Little did I know when I began the mammoth task of planning a hiking trip on the Tour du Mont Blanc for our family of six that it would be our last trip abroad.
The Tour du Mont Blanc (TMB), a bucket-list hiking route since the 1760s, goes through the French, Italian and Swiss Alps, passing snow-capped peaks, glaciers, deep river valleys and wildflower-strewn meadows. The full route measures 170km and is usually trekked in 12 days. In July 2019, we planned to tackle 90km from Chamonix, France, to Courmayeur, Italy, on the same Alpine paths used by Roman soldiers over 2,000 years before.
I’ve always loved walking. The simple act of putting one foot in front of the other and freeing the mind of all superfluous thoughts. With my wife, Eimer, I’ve trekked all over the world, from Patagonia to Nepal, Kilimanjaro and Machu Picchu — and we hoped to pass that love on to our children, Paddy (14), Daisy (11), Harry (12) and Finn (7).
All four are naturally fit from playing sports, but we still spent every weekend that winter doing long treks with backpacks in the nearby Comeragh and Galtee mountains before setting off for Chamonix, the TMB starting base. Lots of local companies offer guides, bag-forwarding and refuge/hut-booking services here, but you can expect to pay up to €1,000pp more for a guided tour. We were doing it unguided so packed lightly, as we had to carry our own gear for six full days.
On our first morning, we took the Bellevue gondola from Les Houches to start the hike. I was a little apprehensive but once we stepped into the crisp Alpine air, with little pockets of snow sprinkled on the trail ahead and wildflower meadows surrounded by snow-capped mountains, I knew we’d made the right decision.
The path ahead was quiet, save for a few bell-clanging cows. We descended for three hours through pine forests to the tiny hamlet of Bionnassay to experience our first night in a refuge. Throughout the evening, tired hikers arrived at the hut to create a buzz of accents and excitement. Refuges are basic but, at 7pm every night, they host a family-style meal in a communal dining room where travellers share stories. Part of the route’s appeal is that it takes you through three cultures and three cuisines.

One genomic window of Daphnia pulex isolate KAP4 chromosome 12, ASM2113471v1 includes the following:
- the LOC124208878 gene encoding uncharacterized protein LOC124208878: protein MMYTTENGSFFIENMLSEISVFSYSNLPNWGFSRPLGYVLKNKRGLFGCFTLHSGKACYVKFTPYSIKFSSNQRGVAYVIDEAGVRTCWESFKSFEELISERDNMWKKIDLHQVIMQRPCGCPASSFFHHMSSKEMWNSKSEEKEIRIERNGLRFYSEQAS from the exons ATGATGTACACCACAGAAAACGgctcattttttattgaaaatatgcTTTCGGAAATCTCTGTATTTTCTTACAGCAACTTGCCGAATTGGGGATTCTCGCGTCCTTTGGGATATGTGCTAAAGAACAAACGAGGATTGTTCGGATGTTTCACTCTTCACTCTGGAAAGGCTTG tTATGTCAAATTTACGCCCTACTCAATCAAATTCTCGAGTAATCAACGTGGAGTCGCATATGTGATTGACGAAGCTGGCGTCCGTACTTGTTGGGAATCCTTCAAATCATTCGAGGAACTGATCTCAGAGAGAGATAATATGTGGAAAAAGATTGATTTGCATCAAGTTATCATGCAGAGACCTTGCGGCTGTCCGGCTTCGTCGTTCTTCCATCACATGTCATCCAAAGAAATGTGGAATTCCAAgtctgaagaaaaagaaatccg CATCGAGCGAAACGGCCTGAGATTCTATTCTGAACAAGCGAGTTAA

That first night, our kids were not impressed. “This is basically prison food,” Daisy said. “By the end of the week, you’ll love it,” I smiled. “Hunger is a great sauce.” They were all devouring the meals by day two.
Refuges have their own rhythm. Going to bed and rising with the sun is the norm for hikers on the TBM (we were lucky to always get a six-bed dorm). My kids were horrified when I told them, “No phones after nine o’clock.” But they got used to it, along with rising at 6am to my cheery “rise and shine!”.
The days began with a hearty breakfast. Then a leg-burning walk up a steep trail, only stopping to refuel on jellies and offer encouragement to a chorus of: “I can’t believe you do this for fun!” We’d stop to eat local bread stuffed with local cheese at snowy passes. We refilled our water bottles from streams and, each day, I would point out a different mountain and proclaim it to be Mont Blanc.